Rabbi Avi Weinstein

The Good One Who Ran Away: Ode to Bongo Barry

In Uncategorized on September 3, 2009 at 11:43 pm

A childhood friend died suddenly and his untimely demise evoked speculation from which a subtle undercurrent of panic could be felt among his contemporaries. “He was overweight.” “His family had a history of heart disease.” Somehow, these reasons were supposed to immunize we, the fifty somethings, from a similar fate. Nobody wants to be cheated out of his three score and ten, so we blame the victim. Deep down inside, we know the truth–it could be any one of us at any time. After all, there are plenty of fat, old people. I, unfortunately, am not able to mollify myself with rationalizations that have little bearing on reality. When it’s your turn, it’s your turn, and it often–more often than not–feels too soon.

His was a life filled with celebration, music, and children. He was a music therapist/performer who brought a sense of celebration to the Dewey Decimal System, the anatomy of ants, and the art of drumming. He was beloved by the local community of musicians and they showed up in great numbers to celebrate all that he had achieved with children, with his persona, and with his craft.
I knew Barry from my synagogue youth group. He was younger and was always pleased to be with one of the older guys. Growing up in an almost exclusively Jewish millieu, he was a typical product of Jewish American suburban culture, but in young adulthood he became so profoundly alienated from the Judaism of his youth, that Judaism and his Jewishness played the most minor of roles during his funky, eclectic memorial service. No kaddish, no burial, only the slightest acknowledgement of those who almost exclusively nurtured him through high school.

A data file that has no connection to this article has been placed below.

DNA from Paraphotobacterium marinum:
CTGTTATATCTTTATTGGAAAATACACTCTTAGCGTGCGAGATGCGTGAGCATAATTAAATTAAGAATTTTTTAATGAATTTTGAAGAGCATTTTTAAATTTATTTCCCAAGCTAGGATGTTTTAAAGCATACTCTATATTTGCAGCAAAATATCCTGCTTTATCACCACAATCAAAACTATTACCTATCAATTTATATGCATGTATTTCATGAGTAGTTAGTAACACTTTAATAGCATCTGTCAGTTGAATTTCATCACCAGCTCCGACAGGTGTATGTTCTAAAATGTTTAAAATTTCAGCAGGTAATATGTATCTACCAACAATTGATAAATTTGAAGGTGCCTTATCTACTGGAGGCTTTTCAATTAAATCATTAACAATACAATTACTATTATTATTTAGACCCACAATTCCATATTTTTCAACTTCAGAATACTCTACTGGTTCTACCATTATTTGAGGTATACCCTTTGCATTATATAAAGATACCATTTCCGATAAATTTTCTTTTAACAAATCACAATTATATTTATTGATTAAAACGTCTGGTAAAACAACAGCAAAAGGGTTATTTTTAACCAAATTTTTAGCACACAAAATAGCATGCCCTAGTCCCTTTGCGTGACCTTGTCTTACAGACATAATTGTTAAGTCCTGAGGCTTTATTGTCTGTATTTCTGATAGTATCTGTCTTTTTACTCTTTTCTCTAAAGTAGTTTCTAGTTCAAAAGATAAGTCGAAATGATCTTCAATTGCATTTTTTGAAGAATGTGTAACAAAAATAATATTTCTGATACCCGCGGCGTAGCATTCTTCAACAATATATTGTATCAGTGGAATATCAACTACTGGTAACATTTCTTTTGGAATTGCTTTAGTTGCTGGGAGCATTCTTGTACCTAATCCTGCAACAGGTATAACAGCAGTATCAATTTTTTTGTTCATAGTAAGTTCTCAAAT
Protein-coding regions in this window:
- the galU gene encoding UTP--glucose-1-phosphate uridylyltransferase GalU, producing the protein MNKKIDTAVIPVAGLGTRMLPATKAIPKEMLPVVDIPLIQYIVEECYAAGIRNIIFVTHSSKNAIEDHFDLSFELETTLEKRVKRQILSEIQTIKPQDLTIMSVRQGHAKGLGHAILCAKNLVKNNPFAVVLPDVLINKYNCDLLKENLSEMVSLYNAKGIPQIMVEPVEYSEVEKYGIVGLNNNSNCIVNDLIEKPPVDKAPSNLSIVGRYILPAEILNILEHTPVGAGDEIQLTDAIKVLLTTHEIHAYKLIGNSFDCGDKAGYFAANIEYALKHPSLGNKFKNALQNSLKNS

One could ask why I went only to see the tradition I revere, snubbed in such an overt fashion. I went because his eighty year old mother is still alive and I knew she would get comfort from seeing some of his old friends come to pay their respects. She did. Barry intermarried, and he succeeded in freeing his daughters of the Jewish baggage that he wished to leave behind. More than I blame him. I blame us.
Even though there are many ways to be a Jew, membership to any part of the Jewish community comes with a hefty price tag, and too often, the materialism and pretension that comes with it. Barry made a choice to live through music, and certainly there were sacrifices that attend such a decision. We as a community let him know in many ways that these are choices that a Jew shouldn’t make. He shouldn’t help autistic children. He shouldn’t be silly at libraries creating cacophonous symphonies of percussive sound to the delight of young and old. This may be a way to work ones way through college, but this is not a path for a grown man to make a living.
His communities were those who made similar choices. Those who were fulfilled by entertaining, educating and supporting the most vulnerable in our society. Those who somehow manage to feed their families by doing what they love. Such conviction takes courage not appreciated by those who make “great” livings doing something they hate.
That Barry found little resonance in Jewish symbols, Jewish traditions, Jewish song and dance and celebration is not entirely our fault, but I can’t help but wonder what a little appreciation and acceptance might have done, not only for him, but for us as well. Certainly, he could have found company with those Jewey Jews who have maintained the spirit of the sixties throughout their lives, but why seek out that which you feel you already know and don’t much care for?
The Jewish vacuum at his memorial service meant we missed the scores of children’s performances and songs. We missed drum circles with a Jewish vibe. Songs that taught the holidays in our Hebrew schools. We missed somehow, a spirit that grew up among us and saw little of value to take with him. He bears some responsibility for this, but, then again, so do we.
Lech B’Shalom Barry. I’m sorry we missed you.

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